The Loki Patera is one of the most fascinating parts of Io, Jupiter’s extremely volcanic moon. It is a vast lake of lava spreading for many miles across Io’s surface. Scientists have been studying it closely since Voyager 1 made a pass in 1979.
A Flowing Cycle on the Loki Patera
Using the infrared detectors on the Observatory, scientists determined that there is a temperature fluctuation of about 58 degrees Celsius from the western end of the lake to its southeastern corner. They also noticed a periodic brightness in the Loki Patera. This determined them to take a closer look at the lake as the alignment took place. The event occurred on March 8, 2015.
Based on their observations, the scientists theorize that molten magma from deep below the lake’s surface rises to the top as it expands. There, the brighter-glowing magma gradually cools as it flows across. Eventually, it condenses and sinks to the bottom once again. This is not entirely unlike some of the cycles within our own planet’s seas and oceans.
Ashley Davies from NASA’s Jet Propulsion Laboratory said that this research offers the “first useful map” of the entire Loki Patera. It shows that there is not one, but two waves of resurfacing lava sweeping across the lake. Which shows that this system is much more complex than initially believed.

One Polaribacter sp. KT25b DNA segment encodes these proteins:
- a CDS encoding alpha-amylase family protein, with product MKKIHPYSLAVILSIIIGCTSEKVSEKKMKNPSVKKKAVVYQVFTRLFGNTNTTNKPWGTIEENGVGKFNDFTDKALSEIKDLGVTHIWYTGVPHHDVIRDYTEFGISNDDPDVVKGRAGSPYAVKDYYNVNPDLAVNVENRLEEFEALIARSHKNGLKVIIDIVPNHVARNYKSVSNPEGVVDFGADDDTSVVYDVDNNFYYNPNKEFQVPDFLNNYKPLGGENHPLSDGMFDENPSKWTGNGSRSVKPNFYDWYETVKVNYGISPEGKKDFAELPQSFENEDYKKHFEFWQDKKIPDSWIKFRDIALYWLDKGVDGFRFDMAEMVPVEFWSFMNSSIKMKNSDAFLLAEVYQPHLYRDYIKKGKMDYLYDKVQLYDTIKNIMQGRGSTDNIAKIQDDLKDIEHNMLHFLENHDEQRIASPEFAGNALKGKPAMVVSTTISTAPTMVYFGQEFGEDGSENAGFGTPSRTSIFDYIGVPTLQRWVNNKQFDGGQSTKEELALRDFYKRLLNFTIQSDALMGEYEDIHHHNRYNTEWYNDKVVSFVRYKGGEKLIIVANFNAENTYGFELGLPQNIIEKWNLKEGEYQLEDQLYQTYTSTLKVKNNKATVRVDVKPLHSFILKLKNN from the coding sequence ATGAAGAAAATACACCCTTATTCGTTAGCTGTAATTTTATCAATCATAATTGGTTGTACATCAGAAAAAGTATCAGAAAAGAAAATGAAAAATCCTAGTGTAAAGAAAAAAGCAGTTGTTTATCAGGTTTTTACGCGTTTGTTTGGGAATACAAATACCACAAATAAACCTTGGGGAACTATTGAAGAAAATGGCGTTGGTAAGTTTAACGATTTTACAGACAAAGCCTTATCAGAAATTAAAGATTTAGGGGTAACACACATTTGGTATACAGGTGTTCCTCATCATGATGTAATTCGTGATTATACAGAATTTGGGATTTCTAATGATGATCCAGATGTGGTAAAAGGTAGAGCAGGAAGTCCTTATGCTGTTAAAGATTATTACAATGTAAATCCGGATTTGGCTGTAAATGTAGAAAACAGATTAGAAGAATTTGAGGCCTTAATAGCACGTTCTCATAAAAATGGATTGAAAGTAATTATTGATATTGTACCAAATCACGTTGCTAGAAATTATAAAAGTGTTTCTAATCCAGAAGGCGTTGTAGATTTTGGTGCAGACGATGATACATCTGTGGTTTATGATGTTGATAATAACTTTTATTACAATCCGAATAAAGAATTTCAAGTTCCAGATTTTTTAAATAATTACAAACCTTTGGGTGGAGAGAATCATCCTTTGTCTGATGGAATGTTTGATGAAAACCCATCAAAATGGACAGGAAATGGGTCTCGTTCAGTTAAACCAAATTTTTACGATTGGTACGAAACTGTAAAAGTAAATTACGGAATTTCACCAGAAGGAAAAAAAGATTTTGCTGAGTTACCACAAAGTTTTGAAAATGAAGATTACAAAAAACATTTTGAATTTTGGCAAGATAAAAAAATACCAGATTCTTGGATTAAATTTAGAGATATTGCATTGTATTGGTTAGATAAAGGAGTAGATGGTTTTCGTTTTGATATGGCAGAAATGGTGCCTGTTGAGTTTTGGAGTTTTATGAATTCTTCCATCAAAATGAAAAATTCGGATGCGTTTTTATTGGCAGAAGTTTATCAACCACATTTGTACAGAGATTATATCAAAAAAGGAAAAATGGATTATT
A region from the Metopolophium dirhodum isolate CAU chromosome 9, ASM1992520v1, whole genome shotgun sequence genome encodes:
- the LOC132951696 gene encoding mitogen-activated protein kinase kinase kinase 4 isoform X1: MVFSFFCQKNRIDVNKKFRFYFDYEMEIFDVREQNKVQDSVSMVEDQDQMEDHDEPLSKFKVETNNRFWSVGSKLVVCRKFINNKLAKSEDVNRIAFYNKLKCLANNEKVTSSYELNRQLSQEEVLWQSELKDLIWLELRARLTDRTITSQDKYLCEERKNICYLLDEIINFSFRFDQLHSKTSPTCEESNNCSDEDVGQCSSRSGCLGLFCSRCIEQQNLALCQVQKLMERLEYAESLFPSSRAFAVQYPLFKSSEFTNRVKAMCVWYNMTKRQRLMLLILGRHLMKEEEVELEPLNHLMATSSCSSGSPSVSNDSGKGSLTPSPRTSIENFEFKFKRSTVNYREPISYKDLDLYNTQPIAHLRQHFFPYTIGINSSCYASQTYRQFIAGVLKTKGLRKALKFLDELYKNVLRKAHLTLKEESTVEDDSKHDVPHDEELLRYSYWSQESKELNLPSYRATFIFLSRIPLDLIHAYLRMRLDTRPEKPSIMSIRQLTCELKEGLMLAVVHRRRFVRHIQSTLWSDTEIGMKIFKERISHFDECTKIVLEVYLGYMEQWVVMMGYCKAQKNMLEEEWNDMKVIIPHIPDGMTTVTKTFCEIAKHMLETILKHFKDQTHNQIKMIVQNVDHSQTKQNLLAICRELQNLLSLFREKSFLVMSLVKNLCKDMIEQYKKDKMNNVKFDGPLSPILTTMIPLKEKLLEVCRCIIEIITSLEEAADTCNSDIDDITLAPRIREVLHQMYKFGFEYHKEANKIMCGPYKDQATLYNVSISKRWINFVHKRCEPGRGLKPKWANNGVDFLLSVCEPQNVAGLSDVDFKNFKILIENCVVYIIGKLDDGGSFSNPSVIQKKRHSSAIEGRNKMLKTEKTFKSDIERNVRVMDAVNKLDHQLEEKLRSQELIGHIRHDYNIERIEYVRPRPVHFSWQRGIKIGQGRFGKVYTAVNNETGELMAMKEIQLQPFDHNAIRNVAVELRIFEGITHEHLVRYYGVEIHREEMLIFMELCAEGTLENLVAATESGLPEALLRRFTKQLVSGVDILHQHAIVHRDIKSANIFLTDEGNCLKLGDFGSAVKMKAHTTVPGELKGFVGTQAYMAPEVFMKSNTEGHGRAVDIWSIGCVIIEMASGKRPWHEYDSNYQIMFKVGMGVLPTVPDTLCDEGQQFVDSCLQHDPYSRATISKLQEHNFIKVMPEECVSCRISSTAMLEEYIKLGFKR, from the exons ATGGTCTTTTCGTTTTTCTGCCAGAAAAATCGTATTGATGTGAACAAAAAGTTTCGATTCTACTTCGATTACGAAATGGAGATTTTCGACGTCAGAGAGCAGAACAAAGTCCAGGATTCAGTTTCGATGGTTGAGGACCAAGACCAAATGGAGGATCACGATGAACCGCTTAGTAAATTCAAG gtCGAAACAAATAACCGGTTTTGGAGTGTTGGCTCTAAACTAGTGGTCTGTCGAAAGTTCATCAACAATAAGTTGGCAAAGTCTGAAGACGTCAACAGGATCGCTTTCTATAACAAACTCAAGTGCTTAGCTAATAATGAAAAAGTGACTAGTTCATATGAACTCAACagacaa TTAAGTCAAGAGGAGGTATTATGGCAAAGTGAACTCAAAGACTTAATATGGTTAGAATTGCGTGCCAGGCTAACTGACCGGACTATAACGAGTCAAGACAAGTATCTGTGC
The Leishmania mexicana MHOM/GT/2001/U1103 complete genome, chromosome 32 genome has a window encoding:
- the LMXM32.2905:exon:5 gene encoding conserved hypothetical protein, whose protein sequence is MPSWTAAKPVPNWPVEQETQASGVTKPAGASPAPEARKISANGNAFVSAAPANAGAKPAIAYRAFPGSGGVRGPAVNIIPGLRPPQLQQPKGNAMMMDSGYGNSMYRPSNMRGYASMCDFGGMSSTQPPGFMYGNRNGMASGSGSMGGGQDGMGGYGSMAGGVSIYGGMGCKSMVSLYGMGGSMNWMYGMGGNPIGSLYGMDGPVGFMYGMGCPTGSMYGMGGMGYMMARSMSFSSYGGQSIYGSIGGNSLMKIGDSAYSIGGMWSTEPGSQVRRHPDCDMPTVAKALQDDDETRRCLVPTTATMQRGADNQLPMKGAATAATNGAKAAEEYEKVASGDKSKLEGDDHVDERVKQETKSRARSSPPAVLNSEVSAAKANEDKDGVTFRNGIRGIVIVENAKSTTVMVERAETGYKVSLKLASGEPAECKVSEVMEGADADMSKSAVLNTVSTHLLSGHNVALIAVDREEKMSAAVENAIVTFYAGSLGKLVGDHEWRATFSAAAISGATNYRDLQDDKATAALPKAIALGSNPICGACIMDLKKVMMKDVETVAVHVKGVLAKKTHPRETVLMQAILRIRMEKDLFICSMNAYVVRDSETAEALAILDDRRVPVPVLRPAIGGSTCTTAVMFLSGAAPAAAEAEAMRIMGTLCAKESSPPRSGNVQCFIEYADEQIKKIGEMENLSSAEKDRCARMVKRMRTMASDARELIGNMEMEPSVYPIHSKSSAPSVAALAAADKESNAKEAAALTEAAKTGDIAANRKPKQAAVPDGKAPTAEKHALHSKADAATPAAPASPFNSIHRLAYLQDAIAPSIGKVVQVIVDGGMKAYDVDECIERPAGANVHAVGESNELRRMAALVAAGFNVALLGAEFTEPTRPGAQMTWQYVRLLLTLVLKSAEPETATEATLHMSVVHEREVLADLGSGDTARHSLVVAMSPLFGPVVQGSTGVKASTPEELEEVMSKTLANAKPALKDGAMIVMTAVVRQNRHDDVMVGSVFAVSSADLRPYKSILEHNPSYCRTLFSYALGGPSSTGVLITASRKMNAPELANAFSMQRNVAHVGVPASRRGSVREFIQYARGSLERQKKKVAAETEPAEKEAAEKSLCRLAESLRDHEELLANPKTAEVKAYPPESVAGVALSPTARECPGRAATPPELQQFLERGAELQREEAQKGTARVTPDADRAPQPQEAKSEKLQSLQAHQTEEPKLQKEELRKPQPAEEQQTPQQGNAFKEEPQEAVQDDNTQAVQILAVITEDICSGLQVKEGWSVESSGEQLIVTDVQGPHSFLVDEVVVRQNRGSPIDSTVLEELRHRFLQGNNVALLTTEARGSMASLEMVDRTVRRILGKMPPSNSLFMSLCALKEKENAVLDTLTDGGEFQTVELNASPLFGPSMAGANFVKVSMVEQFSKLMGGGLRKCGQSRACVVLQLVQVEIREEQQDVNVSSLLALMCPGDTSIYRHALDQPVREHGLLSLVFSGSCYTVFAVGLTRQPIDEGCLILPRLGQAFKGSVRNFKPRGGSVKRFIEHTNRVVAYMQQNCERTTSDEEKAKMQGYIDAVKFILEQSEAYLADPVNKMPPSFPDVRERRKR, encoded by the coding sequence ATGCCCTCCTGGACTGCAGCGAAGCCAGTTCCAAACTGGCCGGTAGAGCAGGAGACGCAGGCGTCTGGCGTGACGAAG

These two enormous lava waves appear to travel at a rate of about one kilometer per day, though they began at different times. Another perfect alignment, which may offer new details on the matter, should take place in 2021.
“There must be differences in the magma supply to the two halves of the patera, and whatever is triggering the start of overturn manages to trigger both halves at nearly the same time but not exactly,” co-author Imke de Pater added.